Banks are being forced to develop their own informal system of background checks on job applicants since the UK authorities have stopped maintaining a register of people approved to do a wide range of jobs in finance.
Instead of a simple check on the Financial Services Register, banks now need to engage in potentially awkward communications with competitors who used to employ the applicant.
From the introduction of the Senior Managers Regime by the UK regulators on March 7, the only register entries being updated are those of personnel named under the regime, which makes senior executives personally responsible for misconduct by their subordinates.
Instead of checking an entry in the register, without which a person was unable to work in many financial jobs, the institutions where someone has been employed will be required to provide a more detailed “regulatory reference” – but the Financial Conduct Authority and Prudential Regulation Authority are not due to publish standards for the new references until late 2016.
Investment banks have had meetings and discussions on informal ways to fill the gap, according to compliance and regulatory specialists in the City.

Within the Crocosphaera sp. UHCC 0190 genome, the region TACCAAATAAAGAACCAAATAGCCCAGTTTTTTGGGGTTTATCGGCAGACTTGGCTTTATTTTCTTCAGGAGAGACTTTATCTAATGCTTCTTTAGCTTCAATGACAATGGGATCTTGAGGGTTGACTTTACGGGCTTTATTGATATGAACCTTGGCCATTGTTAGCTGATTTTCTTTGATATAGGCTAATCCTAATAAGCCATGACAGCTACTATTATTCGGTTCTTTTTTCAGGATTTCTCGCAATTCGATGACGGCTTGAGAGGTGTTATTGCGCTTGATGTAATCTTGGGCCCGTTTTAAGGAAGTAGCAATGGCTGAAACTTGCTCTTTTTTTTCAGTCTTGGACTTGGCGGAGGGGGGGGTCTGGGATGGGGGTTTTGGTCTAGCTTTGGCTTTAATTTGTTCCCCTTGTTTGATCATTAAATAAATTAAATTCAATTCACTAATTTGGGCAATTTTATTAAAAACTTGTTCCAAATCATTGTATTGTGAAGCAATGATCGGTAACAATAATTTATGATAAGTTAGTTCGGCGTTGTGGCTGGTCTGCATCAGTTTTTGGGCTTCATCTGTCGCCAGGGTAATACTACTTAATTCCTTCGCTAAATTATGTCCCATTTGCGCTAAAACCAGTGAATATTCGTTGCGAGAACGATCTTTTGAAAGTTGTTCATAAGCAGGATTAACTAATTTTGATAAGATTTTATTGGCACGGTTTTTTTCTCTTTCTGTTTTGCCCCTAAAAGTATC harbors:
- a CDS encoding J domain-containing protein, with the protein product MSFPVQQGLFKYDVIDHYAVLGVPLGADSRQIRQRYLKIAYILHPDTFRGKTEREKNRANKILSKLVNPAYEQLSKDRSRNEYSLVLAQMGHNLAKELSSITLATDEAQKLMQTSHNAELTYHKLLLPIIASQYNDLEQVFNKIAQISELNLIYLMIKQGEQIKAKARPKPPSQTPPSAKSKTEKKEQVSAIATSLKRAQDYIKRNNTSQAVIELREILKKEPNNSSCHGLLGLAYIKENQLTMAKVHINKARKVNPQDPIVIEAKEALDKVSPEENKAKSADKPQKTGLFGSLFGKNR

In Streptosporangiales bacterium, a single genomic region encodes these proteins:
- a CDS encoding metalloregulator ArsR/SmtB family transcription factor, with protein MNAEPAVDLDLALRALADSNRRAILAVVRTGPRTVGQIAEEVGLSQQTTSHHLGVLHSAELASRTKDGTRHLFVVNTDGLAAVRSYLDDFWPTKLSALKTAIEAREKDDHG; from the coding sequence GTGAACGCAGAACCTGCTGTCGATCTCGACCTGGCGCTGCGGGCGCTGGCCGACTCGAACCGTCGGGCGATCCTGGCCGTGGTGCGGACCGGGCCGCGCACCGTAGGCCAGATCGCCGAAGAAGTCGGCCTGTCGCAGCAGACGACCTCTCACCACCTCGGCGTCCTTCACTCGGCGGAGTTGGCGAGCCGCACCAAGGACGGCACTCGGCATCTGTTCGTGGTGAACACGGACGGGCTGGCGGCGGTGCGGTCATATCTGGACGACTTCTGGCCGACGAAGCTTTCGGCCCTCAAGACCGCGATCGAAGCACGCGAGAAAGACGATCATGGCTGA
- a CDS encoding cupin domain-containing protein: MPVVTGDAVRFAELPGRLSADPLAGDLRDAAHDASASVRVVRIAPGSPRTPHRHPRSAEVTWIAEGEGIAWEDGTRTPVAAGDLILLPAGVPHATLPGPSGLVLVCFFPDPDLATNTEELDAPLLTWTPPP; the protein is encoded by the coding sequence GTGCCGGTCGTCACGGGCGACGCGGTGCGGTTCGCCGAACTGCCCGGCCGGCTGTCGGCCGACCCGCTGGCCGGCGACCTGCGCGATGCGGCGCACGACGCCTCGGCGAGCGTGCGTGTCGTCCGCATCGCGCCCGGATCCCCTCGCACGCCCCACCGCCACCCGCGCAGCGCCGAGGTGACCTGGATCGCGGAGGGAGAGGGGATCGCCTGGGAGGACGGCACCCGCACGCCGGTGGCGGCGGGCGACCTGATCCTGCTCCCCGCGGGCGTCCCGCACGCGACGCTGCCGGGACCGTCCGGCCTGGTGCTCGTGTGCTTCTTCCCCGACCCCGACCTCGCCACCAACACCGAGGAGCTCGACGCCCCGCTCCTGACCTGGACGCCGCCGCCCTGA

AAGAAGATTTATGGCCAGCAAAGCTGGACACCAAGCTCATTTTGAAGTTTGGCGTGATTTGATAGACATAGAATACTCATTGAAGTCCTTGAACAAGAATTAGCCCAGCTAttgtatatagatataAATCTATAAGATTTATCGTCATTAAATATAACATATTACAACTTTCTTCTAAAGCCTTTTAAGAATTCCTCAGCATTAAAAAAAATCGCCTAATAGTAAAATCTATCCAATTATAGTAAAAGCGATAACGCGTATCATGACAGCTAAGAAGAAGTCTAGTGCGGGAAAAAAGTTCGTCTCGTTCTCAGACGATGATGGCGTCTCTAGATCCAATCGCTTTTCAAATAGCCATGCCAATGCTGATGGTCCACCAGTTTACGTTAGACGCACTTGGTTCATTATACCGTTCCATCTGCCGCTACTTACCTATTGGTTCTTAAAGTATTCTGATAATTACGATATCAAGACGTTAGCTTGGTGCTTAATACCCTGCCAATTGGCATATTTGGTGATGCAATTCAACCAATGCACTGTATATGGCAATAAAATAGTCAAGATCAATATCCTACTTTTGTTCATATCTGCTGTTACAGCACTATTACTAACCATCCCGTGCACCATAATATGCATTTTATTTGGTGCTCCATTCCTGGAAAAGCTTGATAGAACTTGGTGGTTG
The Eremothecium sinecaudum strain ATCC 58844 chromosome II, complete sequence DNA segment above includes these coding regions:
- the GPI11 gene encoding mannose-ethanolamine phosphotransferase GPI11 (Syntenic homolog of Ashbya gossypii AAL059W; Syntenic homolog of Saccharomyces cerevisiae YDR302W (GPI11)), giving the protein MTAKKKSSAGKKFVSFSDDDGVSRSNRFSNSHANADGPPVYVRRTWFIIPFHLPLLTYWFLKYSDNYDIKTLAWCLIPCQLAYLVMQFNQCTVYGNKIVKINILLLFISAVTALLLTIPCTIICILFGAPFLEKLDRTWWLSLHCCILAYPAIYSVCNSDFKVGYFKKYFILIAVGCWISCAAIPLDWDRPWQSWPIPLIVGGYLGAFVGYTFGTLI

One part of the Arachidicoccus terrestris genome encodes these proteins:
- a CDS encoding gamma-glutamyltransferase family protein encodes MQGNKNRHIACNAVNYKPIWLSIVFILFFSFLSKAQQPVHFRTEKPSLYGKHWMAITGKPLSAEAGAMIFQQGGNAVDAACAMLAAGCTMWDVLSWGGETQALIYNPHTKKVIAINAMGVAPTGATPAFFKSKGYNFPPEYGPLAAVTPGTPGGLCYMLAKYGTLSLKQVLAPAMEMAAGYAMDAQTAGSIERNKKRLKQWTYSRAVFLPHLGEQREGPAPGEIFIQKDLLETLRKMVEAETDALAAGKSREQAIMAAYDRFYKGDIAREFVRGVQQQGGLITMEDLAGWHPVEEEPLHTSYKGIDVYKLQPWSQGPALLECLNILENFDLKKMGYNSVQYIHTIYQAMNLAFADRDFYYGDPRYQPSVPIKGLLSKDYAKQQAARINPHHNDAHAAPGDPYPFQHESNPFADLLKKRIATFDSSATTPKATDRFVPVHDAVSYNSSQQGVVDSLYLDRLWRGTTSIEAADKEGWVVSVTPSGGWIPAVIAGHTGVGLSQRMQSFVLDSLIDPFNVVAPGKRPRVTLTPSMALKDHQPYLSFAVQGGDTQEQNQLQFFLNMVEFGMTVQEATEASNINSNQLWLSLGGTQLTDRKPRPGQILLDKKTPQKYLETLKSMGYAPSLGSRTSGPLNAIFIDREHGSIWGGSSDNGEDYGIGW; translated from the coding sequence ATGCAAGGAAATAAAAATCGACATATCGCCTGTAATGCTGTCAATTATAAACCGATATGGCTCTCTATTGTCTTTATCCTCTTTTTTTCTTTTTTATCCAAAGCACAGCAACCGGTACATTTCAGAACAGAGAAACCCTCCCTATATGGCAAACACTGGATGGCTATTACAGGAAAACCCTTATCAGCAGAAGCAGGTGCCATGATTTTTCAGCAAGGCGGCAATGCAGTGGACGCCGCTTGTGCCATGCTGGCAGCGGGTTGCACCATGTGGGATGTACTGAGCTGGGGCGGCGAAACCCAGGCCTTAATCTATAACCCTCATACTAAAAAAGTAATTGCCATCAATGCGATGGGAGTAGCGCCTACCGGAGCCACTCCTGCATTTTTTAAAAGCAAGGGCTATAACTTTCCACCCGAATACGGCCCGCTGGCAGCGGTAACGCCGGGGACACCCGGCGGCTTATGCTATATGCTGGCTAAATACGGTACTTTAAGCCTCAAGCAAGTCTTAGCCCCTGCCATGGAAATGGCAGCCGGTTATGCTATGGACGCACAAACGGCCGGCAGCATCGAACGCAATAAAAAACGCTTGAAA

Tim Howarth, a partner at consultancy KPMG, said banks were in the process of establishing informal agreements to share more information on job applicants.
He said: “There are some informal agreements between some of the bigger banks on how they will get the regulatory references. There have been a number of industry [gatherings] where banks have sat around together and agreed the framework. There’s nothing written down saying we’ll do x, y and z but they are accepting the spirit of the requirements.”
Jan Putnis, head of financial regulation at law firm Slaughter and May, said he had seen “heightened concern” from employers about the quality of checks that they are able to run on new employees and the quality of information they can expect to receive from former employers.
A compliance officer at a UK bank said: “The industry has had to find a solution to a situation that is obviously less than ideal whereby your FCA register disappears and there’s no specific guidance around regulatory references, so banks will be talking among themselves because we all want the same thing which is not to have bad apples rolling through the industry.”
An FCA spokesman said: “The FCA remains committed to implementing a more comprehensive framework for regulatory references later in the year. The final rules will be accompanied by a transition period to allow firms time to implement any changes.”